As parents it iss our job to keep our children safe, especially online. It is important to set boundaries and teach your children about online safety.
The internet is a great resource for users young and old. Content has never been more accessible and this is both good and bad for parents. As a parent myself, I would like to talk to you today about raising the digital generation. Let me share with you some statistics that you may find surprising.
- 95% of 12-15-year-olds own at least one smartphone, tablet or other media device. This same demographic has an average of 78 Facebook friends they have not met in real life. Protect your children by talking to them about online safety. Encourage an open dialogue and tell them that it is unsafe to friend strangers online. There is simply no way of keeping kids off the web, so show them how to safely use their online profiles, navigate privacy settings and connect only with people they know offline.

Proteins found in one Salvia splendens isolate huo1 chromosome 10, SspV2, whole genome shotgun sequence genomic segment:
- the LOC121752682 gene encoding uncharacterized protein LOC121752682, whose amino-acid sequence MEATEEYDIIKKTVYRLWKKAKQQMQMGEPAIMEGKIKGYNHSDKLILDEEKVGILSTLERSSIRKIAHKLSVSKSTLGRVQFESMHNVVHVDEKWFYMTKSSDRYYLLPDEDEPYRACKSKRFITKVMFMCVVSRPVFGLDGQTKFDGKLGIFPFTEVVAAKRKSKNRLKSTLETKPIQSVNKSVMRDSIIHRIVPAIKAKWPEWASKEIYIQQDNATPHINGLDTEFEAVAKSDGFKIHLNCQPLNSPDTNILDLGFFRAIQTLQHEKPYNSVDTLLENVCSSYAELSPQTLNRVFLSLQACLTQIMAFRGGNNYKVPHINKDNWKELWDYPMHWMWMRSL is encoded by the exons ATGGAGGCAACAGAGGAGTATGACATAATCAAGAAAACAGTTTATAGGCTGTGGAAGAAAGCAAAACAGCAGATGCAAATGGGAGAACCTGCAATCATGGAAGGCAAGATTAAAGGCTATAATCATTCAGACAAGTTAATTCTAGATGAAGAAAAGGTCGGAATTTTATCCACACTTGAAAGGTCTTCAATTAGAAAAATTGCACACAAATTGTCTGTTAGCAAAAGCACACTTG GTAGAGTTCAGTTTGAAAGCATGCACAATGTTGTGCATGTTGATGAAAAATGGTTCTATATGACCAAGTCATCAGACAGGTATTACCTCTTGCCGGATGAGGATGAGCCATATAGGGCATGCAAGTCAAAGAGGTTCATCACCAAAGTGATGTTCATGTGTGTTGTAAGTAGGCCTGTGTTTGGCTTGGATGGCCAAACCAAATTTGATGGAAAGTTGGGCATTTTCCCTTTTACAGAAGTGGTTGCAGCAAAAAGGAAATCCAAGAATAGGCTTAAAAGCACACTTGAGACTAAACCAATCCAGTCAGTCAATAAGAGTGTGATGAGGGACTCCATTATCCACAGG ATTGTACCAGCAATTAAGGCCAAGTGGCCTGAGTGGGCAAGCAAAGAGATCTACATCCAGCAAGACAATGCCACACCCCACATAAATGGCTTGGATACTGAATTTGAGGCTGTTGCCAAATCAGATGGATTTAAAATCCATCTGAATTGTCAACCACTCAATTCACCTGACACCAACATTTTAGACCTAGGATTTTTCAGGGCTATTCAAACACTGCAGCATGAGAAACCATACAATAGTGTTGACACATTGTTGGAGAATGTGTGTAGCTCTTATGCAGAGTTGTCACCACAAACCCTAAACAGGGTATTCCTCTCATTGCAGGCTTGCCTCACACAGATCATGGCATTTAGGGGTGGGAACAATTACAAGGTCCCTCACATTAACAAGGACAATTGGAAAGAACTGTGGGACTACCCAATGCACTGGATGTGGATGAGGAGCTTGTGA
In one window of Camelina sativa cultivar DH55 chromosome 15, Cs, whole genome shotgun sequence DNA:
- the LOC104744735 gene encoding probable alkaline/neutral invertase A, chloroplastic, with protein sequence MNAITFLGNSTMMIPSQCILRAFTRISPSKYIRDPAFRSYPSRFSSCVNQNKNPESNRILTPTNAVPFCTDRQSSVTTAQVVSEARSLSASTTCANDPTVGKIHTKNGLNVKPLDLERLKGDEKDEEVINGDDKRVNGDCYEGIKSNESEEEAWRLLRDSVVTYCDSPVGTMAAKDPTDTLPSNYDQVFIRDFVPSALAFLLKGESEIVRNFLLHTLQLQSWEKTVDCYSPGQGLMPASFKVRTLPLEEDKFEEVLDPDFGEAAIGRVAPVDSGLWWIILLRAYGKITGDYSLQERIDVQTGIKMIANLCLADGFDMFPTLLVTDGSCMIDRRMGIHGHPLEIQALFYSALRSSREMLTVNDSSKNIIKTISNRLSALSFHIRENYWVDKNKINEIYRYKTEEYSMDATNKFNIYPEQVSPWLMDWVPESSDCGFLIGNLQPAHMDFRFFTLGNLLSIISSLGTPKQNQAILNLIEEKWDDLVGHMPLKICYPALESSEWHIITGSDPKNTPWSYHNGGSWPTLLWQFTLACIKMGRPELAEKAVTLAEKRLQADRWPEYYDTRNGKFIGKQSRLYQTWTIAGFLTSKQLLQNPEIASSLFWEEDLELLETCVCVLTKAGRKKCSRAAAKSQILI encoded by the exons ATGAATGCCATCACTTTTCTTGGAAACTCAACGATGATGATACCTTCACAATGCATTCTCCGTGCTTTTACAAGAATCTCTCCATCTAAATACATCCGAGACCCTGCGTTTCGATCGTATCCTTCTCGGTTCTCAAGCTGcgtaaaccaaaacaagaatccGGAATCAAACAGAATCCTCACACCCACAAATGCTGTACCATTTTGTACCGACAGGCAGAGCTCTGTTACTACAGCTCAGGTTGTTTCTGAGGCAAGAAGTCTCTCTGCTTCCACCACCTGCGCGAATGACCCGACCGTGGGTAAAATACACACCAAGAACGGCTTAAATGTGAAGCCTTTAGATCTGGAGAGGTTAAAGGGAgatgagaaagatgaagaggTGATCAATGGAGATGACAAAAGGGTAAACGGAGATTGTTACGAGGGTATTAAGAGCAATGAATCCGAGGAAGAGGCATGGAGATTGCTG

- Studies show that children and teenagers who have TV sets and access to mobile devices after bedtime are more tired than their peers without electronic devices. Limit screen time to avoid online overexposure. Lead by example, if your child always sees you checking your phone chances are they will follow the leader. Set a time every night when you disconnect and spend time together.
- 49% of parents think their child knows more about the internet than they do and 18% of 12-15-year-olds know how to unset internet filters and controls. Explain to your children what is appropriate and what is not appropriate to do online. Warn them of the permanency of the content they share.
Some suggestions for limiting and monitoring your kids’ cybersecurity are:
- Your kids need you to be the parent.
- As a family, set expectations regarding use of electronics and acceptable Internet activities. Impose consequences for breaking these rules.
- Recognize that kids’ brains are different from ours.
- Use developmentally appropriate strategies and establish parameters that structure and support healthy behaviors.
- Finally, lead by example. Consider how often your child sees you using technology.